This session we visit security

January 01, 2016
Columnist

Hello friends and associates – Happy Holidays!  This session I want to visit security, in a different fashion, more directed to ‘protecting your security’.  It’s an ongoing problem worth attention and vigilance.

One of the most common scams in today’s world is you receive a call from someone stating they’re from MICROSOFT.  This really freaks people and in truth, lends an air of feeling secure - hey, if it’s MICROSOFT, it must be legit.  IT IS NOT!  MICROSOFT will not call you!  I myself have been hit up by these scammers and I’ve had a number of clients call and ask about validity.  Unfortunately, I’ve also had some calls from those who were pulled in…  This is just one example of a number of scammer issues we all must deal with.  Here at HOC we can always help with the fix on the PC side but your other secure activities, bank accounts, credit cards, etc. are another story.  At least for the PC side, let’s reference some solid working procedures.  Sure – we’ve heard most of this before but it’s never a bad idea to revisit.  Here we go…

1. Never open unsolicited e-mail.

Always delete unsolicited e-mail and never click on a link in an e-mail from someone you don’t know. Doing so could infect your computer with a virus.  My other common advice phrase is ‘when in doubt, delete!’.

2. Use strong passwords that are impossible for a thief to guess.

Use a different password for each login, and make sure that each password is a combination of upper- and lowercase letters, numbers, and symbols. Yes, it’s a pain but the best practice to be secure.  People who use the same passwords for everything make it easy for thieves to steal their identities.  P.S. Don’t absentmindedly slip either and share ‘oh, it must be this password as I use it for everything.’  Don’t laugh, I’ve heard this before!  If you find it difficult to manage, there are tools that let you keep the different passwords but manage with one very secure password.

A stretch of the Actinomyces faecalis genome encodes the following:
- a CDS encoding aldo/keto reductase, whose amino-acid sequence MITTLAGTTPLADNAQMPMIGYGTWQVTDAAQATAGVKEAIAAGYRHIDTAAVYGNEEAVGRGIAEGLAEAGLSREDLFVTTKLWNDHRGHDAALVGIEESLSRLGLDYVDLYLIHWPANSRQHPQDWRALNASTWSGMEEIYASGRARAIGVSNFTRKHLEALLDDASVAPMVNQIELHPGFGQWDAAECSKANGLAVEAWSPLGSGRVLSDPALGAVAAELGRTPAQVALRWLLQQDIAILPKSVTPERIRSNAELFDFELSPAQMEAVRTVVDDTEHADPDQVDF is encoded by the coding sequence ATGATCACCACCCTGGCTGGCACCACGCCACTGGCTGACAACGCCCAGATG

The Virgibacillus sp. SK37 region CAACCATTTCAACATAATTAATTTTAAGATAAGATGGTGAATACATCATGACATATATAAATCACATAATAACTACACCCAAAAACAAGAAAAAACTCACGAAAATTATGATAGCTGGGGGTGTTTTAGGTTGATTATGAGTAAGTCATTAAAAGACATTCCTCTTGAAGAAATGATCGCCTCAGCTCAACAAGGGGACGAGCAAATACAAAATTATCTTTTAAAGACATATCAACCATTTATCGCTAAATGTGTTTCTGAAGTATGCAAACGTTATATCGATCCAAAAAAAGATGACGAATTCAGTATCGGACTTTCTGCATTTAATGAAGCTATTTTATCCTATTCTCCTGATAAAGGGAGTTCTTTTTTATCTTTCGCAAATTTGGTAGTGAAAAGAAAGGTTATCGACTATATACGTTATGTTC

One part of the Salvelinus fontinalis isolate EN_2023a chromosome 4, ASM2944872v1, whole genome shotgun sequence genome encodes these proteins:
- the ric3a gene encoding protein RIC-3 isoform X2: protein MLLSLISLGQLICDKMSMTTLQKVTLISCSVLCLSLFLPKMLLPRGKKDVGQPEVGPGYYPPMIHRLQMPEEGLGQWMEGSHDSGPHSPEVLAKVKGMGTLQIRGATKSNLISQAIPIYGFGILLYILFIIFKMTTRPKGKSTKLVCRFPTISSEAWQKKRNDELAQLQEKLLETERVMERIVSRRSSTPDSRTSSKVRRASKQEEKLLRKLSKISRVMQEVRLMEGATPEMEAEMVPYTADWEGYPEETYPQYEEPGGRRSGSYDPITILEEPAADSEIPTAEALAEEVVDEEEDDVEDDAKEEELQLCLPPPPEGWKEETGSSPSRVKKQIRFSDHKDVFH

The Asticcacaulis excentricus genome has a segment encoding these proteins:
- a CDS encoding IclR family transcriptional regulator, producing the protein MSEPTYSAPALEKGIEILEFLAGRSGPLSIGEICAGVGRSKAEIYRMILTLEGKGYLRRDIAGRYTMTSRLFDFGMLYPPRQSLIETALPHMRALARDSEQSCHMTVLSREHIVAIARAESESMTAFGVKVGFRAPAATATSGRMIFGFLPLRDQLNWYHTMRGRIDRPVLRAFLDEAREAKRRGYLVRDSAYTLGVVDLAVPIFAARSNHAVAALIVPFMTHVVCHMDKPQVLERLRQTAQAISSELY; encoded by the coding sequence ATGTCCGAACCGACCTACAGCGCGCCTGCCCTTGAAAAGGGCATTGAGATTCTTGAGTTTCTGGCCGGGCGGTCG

3. Don’t let your browser ‘save’ password for sites with sensitive and/or secure information.  You know the prompt I’m talking about, you enter login and password at your bank and it prompts ‘would you like to save password?’  Don’t!!!  The minor annoyance of having to enter is much less than the aggravation of being compromised.

4. Install antivirus software and keep it updated.

There are many good antivirus programs online that people can download free or that you can purchase as needed.  Review, compare, and find a fit that’s good for your environment.

5. Protect your computer with a firewall.

A computer firewall creates a virtual wall between your computer and thieves who want to access your personal information. Hardware (routers, etc.) and software firewalls help keep your computer safe when you’re online.  Microsoft has a built in software firewall or again you can purchase enhanced tools, software and/or hardware.

6. Don’t share your personal information online.

Social networks are fun and great for connecting with friends, but there are those who use them to trick people into providing their personal information . You wouldn’t share your private information with a stranger on the street, so don’t share it with a stranger online, no matter how long you’ve “known” them.

7.  Keep your operating system updated.

When your computer operating system tells you an update is available, update it as soon as possible, particularly if you note they are “security updates’.  This suggestion provided, you do want to be sure the updates will not affect any applications or features you use that may not play well with some updates.

8. Be wary of fake antivirus notifications and other scareware.

Antivirus viruses or malware trick users into thinking that they have a computer virus in order to frighten them into providing their credit card information to download an “antivirus program” that will remove it. Remember to never provide any personal information in the pop-ups that appear on your screen.

Let’s be truthful, nothing is 100% but we can avoid many problems by being attentive and sensible.  And if you do get bit, don’t be embarrassed – it happens.  Get help and get the problem taken care of ASAP to avoid continuing issues.  

Once again, have a wonderful Holiday Season – talk to you next year!

NOTE:  Our sharing of information within articles includes suggestions and tips. USE AND/OR APPLY AT YOUR OWN RISK.  If you have any questions or concerns, please contact our offices for professional service/guidance.

Until next time, don’t forget your backups!  For more information, contact Harv Oliver, HANDS-ON Consultations, (805) 524-5278, www.hocsupport.com





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